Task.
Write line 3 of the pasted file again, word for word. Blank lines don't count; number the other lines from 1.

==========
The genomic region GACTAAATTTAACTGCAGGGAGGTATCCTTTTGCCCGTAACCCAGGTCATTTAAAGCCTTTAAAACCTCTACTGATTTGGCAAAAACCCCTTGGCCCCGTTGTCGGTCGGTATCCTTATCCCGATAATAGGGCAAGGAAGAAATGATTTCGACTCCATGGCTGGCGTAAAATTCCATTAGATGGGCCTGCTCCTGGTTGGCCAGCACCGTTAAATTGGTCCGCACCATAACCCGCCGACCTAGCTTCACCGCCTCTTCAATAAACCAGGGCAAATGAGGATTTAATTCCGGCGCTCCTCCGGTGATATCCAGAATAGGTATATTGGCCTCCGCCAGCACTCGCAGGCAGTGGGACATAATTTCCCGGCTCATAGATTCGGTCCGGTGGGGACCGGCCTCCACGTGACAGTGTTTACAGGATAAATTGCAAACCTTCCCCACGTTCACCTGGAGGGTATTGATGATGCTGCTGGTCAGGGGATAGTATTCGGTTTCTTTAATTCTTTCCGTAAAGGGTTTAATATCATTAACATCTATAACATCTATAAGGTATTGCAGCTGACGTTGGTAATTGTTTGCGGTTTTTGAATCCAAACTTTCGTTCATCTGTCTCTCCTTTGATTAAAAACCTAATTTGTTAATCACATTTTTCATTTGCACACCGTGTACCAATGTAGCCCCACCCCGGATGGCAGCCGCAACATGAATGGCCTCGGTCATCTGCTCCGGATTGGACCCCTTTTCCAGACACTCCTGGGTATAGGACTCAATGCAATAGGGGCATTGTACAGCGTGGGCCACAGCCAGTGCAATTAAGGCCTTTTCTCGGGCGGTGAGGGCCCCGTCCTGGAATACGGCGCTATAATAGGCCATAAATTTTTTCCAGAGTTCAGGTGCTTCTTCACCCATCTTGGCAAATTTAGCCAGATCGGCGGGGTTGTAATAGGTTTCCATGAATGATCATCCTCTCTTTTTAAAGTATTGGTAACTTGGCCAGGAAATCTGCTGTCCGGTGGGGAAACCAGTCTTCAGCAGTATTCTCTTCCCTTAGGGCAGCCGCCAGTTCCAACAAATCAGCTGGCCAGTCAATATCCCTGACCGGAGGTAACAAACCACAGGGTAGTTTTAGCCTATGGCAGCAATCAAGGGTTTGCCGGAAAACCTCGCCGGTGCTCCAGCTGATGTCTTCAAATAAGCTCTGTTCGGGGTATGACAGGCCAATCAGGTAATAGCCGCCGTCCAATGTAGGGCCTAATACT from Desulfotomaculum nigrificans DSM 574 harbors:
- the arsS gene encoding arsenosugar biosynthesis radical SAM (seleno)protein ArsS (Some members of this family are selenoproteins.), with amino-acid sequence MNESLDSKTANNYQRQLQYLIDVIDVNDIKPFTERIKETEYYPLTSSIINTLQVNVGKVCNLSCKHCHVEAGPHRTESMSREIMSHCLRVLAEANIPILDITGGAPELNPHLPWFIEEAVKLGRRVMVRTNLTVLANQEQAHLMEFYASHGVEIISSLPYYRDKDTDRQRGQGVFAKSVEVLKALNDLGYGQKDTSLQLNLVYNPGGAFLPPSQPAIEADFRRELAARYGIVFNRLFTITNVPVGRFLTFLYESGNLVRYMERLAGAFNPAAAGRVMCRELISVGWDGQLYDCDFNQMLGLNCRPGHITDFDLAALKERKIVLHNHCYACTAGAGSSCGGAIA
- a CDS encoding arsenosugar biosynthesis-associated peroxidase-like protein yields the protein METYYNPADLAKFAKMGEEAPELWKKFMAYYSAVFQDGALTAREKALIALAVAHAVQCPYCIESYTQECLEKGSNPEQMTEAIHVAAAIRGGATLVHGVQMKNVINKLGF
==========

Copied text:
- a CDS encoding arsenosugar biosynthesis-associated peroxidase-like protein yields the protein METYYNPADLAKFAKMGEEAPELWKKFMAYYSAVFQDGALTAREKALIALAVAHAVQCPYCIESYTQECLEKGSNPEQMTEAIHVAAAIRGGATLVHGVQMKNVINKLGF